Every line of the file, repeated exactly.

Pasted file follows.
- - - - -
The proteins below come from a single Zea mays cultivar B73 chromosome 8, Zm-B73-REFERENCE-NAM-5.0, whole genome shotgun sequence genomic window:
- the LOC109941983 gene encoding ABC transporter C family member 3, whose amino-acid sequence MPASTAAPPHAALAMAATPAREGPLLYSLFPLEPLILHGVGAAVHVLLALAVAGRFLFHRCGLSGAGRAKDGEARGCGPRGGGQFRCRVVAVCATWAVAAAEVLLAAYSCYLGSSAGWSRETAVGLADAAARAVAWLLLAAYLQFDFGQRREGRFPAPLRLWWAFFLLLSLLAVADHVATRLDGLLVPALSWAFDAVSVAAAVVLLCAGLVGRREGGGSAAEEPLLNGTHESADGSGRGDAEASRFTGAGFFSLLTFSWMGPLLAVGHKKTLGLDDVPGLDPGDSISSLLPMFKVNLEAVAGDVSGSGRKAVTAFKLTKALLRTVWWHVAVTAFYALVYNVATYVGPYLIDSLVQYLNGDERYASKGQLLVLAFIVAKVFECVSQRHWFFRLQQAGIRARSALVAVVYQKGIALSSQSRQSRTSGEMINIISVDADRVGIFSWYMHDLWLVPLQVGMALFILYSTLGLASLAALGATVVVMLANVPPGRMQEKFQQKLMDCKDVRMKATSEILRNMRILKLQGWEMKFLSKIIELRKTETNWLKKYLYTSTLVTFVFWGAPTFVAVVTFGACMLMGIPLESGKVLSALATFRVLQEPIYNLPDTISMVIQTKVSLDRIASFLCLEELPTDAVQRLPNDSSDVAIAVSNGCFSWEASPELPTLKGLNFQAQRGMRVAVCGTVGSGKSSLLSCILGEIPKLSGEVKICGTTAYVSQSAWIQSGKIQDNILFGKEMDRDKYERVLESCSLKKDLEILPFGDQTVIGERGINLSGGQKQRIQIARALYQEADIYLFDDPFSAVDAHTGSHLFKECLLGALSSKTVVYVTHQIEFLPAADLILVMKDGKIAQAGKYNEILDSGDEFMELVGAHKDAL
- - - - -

The proteins below come from a single Zea mays cultivar B73 chromosome 8, Zm-B73-REFERENCE-NAM-5.0, whole genome shotgun sequence genomic window:
- the LOC109941983 gene encoding ABC transporter C family member 3, whose amino-acid sequence MPASTAAPPHAALAMAATPAREGPLLYSLFPLEPLILHGVGAAVHVLLALAVAGRFLFHRCGLSGAGRAKDGEARGCGPRGGGQFRCRVVAVCATWAVAAAEVLLAAYSCYLGSSAGWSRETAVGLADAAARAVAWLLLAAYLQFDFGQRREGRFPAPLRLWWAFFLLLSLLAVADHVATRLDGLLVPALSWAFDAVSVAAAVVLLCAGLVGRREGGGSAAEEPLLNGTHESADGSGRGDAEASRFTGAGFFSLLTFSWMGPLLAVGHKKTLGLDDVPGLDPGDSISSLLPMFKVNLEAVAGDVSGSGRKAVTAFKLTKALLRTVWWHVAVTAFYALVYNVATYVGPYLIDSLVQYLNGDERYASKGQLLVLAFIVAKVFECVSQRHWFFRLQQAGIRARSALVAVVYQKGIALSSQSRQSRTSGEMINIISVDADRVGIFSWYMHDLWLVPLQVGMALFILYSTLGLASLAALGATVVVMLANVPPGRMQEKFQQKLMDCKDVRMKATSEILRNMRILKLQGWEMKFLSKIIELRKTETNWLKKYLYTSTLVTFVFWGAPTFVAVVTFGACMLMGIPLESGKVLSALATFRVLQEPIYNLPDTISMVIQTKVSLDRIASFLCLEELPTDAVQRLPNDSSDVAIAVSNGCFSWEASPELPTLKGLNFQAQRGMRVAVCGTVGSGKSSLLSCILGEIPKLSGEVKICGTTAYVSQSAWIQSGKIQDNILFGKEMDRDKYERVLESCSLKKDLEILPFGDQTVIGERGINLSGGQKQRIQIARALYQEADIYLFDDPFSAVDAHTGSHLFKECLLGALSSKTVVYVTHQIEFLPAADLILVMKDGKIAQAGKYNEILDSGDEFMELVGAHKDAL